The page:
example of Dutch Colonial architecture on property 
owned by a Westervelt relative, Charles Mount, which 
lay in the valley, close to the single-track railroad 
which was laid in 18738. | 

The opening of the railroad in the Schraalenburgh 
Valley proved the most persistent invitation to home- 
seekers to settle here. Families who could maintain 
horses and carriages for use to and from stations could 
now be lured from the city. Although the first rail- 


10 


““IN THE BEGINNING’”’ 


road which carried passengers from Ridgefield Park 
to Tappan did not long survive owing to lack of 
patronage, other ventures replaced it and by 1883 
dependable service was being carried on by the New 
York, West Shore and Buffalo Railroad Company.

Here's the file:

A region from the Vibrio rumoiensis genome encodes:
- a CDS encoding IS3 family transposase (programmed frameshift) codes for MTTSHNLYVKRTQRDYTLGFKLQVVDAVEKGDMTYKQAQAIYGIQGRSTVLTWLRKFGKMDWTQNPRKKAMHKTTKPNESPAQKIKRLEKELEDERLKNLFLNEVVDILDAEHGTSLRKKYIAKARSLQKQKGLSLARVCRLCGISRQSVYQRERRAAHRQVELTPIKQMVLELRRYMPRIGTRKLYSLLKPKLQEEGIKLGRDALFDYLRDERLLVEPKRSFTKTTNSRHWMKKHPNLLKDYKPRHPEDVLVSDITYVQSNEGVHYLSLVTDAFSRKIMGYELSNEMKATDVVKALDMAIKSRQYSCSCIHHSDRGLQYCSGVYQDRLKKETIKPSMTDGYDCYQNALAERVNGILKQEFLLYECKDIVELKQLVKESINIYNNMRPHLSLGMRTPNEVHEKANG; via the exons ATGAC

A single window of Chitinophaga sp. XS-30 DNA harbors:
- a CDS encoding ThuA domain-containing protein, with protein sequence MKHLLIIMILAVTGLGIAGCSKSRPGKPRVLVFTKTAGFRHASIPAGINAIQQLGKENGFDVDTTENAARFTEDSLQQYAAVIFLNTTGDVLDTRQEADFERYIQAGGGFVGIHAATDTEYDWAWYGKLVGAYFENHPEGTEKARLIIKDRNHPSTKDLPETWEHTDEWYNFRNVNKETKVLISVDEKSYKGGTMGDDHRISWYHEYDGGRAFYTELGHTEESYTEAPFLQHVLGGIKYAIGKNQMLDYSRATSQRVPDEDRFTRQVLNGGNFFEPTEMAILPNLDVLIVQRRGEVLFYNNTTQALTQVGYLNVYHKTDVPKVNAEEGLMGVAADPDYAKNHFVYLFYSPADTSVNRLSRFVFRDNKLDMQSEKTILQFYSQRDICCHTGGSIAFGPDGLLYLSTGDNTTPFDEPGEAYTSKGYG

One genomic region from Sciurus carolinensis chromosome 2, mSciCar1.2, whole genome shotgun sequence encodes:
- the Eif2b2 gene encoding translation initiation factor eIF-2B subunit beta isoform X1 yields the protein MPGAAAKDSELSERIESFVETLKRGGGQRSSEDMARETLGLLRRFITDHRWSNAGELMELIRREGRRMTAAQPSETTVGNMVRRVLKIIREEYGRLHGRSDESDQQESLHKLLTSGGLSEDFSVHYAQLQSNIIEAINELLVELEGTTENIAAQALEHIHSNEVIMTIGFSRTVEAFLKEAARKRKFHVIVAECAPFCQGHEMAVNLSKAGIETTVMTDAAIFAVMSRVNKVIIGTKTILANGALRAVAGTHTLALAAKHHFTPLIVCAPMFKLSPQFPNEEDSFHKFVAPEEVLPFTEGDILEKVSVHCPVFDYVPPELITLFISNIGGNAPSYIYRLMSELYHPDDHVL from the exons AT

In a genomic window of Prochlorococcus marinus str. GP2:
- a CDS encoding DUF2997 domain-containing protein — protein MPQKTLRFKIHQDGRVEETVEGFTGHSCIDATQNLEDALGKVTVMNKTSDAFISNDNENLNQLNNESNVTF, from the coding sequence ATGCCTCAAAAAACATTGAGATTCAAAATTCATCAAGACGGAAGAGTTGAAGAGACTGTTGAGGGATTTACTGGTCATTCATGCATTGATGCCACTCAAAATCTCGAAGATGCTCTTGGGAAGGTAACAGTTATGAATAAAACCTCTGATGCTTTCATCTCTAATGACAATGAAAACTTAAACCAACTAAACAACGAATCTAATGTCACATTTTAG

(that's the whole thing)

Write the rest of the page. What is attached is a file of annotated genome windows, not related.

Double tracks had now been laid and a station stop in- 
augurated at Haworth. This, plus the fact that definite 
bounds for Haworth as a part of Harrington Town- 
ship had been drawn, gave Haworth its first, if limited, 
feeling of being a cohesive entity. On the north it 
stretched to Durie Avenue (the road to Closter); on 
the east to Tenakill Brook (Demarest); on the west 
to Brook Street (beyond the brook and small pond); 
on the south to Chestnut Bend (marked by a group 
of large chestnut trees). Within these limits lay nine 
farms, four on the east of Schraalenburgh Road, be- 
longing to Westervelt, Ackerman, Wetmore, Opdyke; 
and five on the west, owned by Kipp, Vanderbeek, 
Charles Mount, Pickert, Zabriskie. 

Thus, the picture of Haworth, in the beginning, 
turns on the axis of the Schraalenburgh Road, a pic- 
ture of farmlands, typifying the simplicity and pris- 


tine beauty of our early America.